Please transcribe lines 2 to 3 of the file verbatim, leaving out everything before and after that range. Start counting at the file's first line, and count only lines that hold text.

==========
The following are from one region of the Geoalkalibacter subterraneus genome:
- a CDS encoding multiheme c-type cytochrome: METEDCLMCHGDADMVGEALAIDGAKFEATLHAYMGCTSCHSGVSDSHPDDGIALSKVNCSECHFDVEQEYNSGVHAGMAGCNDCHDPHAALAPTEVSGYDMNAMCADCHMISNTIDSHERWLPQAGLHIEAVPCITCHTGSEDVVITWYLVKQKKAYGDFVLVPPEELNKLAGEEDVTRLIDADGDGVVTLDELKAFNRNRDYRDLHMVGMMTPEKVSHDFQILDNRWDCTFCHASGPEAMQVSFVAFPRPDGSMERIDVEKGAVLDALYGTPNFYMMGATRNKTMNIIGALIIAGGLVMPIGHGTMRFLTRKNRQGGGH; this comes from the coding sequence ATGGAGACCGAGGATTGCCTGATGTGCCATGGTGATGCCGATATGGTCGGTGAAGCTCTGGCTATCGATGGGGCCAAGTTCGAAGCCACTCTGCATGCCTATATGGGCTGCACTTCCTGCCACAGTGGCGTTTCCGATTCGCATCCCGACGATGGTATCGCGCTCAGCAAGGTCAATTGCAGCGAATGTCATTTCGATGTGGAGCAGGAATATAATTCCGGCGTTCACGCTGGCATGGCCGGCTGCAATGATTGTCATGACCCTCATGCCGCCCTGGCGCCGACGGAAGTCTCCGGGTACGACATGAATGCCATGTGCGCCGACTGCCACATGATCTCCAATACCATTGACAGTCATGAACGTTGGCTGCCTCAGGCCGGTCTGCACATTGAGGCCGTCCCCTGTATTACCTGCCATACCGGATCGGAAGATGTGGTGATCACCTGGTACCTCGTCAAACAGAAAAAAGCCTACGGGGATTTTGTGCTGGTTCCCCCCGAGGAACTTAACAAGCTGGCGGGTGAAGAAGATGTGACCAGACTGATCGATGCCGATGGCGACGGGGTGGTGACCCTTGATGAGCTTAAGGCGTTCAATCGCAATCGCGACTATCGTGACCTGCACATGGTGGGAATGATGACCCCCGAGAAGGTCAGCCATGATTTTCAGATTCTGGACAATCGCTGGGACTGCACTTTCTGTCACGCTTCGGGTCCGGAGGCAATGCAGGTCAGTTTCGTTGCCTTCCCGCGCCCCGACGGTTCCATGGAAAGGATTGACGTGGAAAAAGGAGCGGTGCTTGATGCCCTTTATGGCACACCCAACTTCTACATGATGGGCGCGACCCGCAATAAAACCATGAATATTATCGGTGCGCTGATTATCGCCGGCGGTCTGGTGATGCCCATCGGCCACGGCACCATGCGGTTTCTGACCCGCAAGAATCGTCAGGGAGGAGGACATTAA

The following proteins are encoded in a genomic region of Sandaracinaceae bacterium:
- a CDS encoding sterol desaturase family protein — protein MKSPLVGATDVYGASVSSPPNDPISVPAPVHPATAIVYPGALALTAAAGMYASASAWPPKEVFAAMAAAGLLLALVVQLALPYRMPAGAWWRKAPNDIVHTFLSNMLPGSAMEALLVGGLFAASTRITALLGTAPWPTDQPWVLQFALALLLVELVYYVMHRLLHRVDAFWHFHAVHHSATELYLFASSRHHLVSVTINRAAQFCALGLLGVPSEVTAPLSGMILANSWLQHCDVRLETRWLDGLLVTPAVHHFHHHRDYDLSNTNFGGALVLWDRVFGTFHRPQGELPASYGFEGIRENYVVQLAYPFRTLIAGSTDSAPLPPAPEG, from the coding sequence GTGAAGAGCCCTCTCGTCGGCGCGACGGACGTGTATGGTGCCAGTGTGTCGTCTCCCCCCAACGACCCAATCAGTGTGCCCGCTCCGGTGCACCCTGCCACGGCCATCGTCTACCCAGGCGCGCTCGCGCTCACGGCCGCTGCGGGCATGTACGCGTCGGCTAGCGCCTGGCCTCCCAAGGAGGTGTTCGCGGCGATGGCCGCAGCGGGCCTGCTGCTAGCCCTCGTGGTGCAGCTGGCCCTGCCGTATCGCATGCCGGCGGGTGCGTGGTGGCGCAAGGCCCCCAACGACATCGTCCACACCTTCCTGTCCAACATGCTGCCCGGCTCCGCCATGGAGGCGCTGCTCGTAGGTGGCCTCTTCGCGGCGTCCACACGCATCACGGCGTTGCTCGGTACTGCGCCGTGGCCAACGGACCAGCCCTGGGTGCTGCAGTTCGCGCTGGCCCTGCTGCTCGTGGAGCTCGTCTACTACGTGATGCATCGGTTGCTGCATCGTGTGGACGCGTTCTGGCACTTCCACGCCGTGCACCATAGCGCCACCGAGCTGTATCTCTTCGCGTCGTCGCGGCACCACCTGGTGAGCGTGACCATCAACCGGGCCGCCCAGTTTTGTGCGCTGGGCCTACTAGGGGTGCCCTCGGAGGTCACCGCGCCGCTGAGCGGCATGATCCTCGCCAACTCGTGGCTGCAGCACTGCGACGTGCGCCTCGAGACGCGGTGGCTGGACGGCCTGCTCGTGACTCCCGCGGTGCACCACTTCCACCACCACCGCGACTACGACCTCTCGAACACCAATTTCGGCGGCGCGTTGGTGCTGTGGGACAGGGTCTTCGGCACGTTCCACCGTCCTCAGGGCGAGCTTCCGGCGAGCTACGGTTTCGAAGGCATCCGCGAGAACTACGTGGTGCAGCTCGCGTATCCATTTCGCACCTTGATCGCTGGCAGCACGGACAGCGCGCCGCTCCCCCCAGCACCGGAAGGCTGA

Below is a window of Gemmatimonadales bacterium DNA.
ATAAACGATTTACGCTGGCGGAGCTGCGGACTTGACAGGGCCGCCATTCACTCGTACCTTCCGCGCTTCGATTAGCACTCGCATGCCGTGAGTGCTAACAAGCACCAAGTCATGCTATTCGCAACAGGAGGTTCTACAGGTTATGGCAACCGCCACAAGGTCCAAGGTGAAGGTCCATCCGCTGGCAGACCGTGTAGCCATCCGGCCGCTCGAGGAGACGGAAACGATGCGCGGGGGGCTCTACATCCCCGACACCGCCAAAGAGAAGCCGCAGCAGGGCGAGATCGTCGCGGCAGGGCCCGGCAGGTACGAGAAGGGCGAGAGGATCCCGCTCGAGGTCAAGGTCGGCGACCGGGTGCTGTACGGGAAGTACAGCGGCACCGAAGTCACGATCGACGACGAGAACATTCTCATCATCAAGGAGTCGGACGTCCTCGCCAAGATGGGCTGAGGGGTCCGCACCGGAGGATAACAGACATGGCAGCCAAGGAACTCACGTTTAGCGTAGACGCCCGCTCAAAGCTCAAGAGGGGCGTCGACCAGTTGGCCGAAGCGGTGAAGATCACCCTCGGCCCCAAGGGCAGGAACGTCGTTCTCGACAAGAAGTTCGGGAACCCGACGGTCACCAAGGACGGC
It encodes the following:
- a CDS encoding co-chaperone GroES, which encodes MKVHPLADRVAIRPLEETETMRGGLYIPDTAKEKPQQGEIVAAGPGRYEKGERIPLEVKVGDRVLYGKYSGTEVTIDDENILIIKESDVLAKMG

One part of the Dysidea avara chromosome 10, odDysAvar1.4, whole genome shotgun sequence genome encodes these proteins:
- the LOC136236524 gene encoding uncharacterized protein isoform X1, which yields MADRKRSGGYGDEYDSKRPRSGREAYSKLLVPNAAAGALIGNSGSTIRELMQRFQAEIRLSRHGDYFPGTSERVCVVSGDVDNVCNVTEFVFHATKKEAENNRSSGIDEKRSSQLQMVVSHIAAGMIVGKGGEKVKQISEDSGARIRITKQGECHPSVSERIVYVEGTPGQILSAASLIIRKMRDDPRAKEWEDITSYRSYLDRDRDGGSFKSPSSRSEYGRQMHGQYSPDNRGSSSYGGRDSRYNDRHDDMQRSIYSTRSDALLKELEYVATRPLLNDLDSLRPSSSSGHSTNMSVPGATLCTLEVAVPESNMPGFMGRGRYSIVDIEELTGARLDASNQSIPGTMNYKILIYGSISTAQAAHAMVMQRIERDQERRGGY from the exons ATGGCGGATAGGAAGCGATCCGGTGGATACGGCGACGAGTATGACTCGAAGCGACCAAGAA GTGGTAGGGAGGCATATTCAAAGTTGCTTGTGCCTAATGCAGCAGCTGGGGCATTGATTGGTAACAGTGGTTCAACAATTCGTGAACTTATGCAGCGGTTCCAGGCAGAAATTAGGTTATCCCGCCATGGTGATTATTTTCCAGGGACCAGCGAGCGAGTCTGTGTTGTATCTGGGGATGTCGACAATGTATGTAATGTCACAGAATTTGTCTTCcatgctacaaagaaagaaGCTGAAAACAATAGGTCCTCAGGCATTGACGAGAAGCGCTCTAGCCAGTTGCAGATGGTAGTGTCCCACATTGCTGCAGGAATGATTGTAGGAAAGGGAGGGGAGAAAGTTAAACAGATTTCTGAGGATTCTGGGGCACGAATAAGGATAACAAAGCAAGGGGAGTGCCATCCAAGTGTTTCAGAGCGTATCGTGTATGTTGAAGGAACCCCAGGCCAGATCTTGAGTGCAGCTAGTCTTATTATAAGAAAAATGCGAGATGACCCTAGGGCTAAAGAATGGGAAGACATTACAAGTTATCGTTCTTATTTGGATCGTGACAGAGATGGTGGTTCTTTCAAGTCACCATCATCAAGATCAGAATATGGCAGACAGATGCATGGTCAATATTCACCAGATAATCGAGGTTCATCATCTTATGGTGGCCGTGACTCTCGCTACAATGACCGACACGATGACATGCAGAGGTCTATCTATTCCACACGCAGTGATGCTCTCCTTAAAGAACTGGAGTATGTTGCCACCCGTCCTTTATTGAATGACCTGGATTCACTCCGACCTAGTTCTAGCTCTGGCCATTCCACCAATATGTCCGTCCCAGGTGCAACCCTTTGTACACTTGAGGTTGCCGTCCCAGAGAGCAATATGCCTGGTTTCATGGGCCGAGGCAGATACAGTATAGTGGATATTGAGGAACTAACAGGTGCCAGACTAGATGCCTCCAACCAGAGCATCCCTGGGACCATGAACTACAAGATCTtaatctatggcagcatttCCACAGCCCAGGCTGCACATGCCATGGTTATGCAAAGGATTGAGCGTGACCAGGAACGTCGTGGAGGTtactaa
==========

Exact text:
- a CDS encoding multiheme c-type cytochrome: METEDCLMCHGDADMVGEALAIDGAKFEATLHAYMGCTSCHSGVSDSHPDDGIALSKVNCSECHFDVEQEYNSGVHAGMAGCNDCHDPHAALAPTEVSGYDMNAMCADCHMISNTIDSHERWLPQAGLHIEAVPCITCHTGSEDVVITWYLVKQKKAYGDFVLVPPEELNKLAGEEDVTRLIDADGDGVVTLDELKAFNRNRDYRDLHMVGMMTPEKVSHDFQILDNRWDCTFCHASGPEAMQVSFVAFPRPDGSMERIDVEKGAVLDALYGTPNFYMMGATRNKTMNIIGALIIAGGLVMPIGHGTMRFLTRKNRQGGGH; this comes from the coding sequence ATGGAGACCGAGGATTGCCTGATGTGCCATGGTGATGCCGATATGGTCGGTGAAGCTCTGGCTATCGATGGGGCCAAGTTCGAAGCCACTCTGCATGCCTATATGGGCTGCACTTCCTGCCACAGTGGCGTTTCCGATTCGCATCCCGACGATGGTATCGCGCTCAGCAAGGTCAATTGCAGCGAATGTCATTTCGATGTGGAGCAGGAATATAATTCCGGCGTTCACGCTGGCATGGCCGGCTGCAATGATTGTCATGACCCTCATGCCGCCCTGGCGCCGACGGAAGTCTCCGGGTACGACATGAATGCCATGTGCGCCGACTGCCACATGATCTCCAATACCATTGACAGTCATGAACGTTGGCTGCCTCAGGCCGGTCTGCACATTGAGGCCGTCCCCTGTATTACCTGCCATACCGGATCGGAAGATGTGGTGATCACCTGGTACCTCGTCAAACAGAAAAAAGCCTACGGGGATTTTGTGCTGGTTCCCCCCGAGGAACTTAACAAGCTGGCGGGTGAAGAAGATGTGACCAGACTGATCGATGCCGATGGCGACGGGGTGGTGACCCTTGATGAGCTTAAGGCGTTCAATCGCAATCGCGACTATCGTGACCTGCACATGGTGGGAATGATGACCCCCGAGAAGGTCAGCCATGATTTTCAGATTCTGGACAATCGCTGGGACTGCACTTTCTGTCACGCTTCGGGTCCGGAGGCAATGCAGGTCAGTTTCGTTGCCTTCCCGCGCCCCGACGGTTCCATGGAAAGGATTGACGTGGAAAAAGGAGCGGTGCTTGATGCCCTTTATGGCACACCCAACTTCTACATGATGGGCGCGACCCGCAATAAAACCATGAATATTATCGGTGCGCTGATTATCGCCGGCGGTCTGGTGATGCCCATCGGCCACGGCACCATGCGGTTTCTGACCCGCAAGAATCGTCAGGGAGGAGGACATTAA

The following proteins are encoded in a genomic region of Sandaracinaceae bacterium: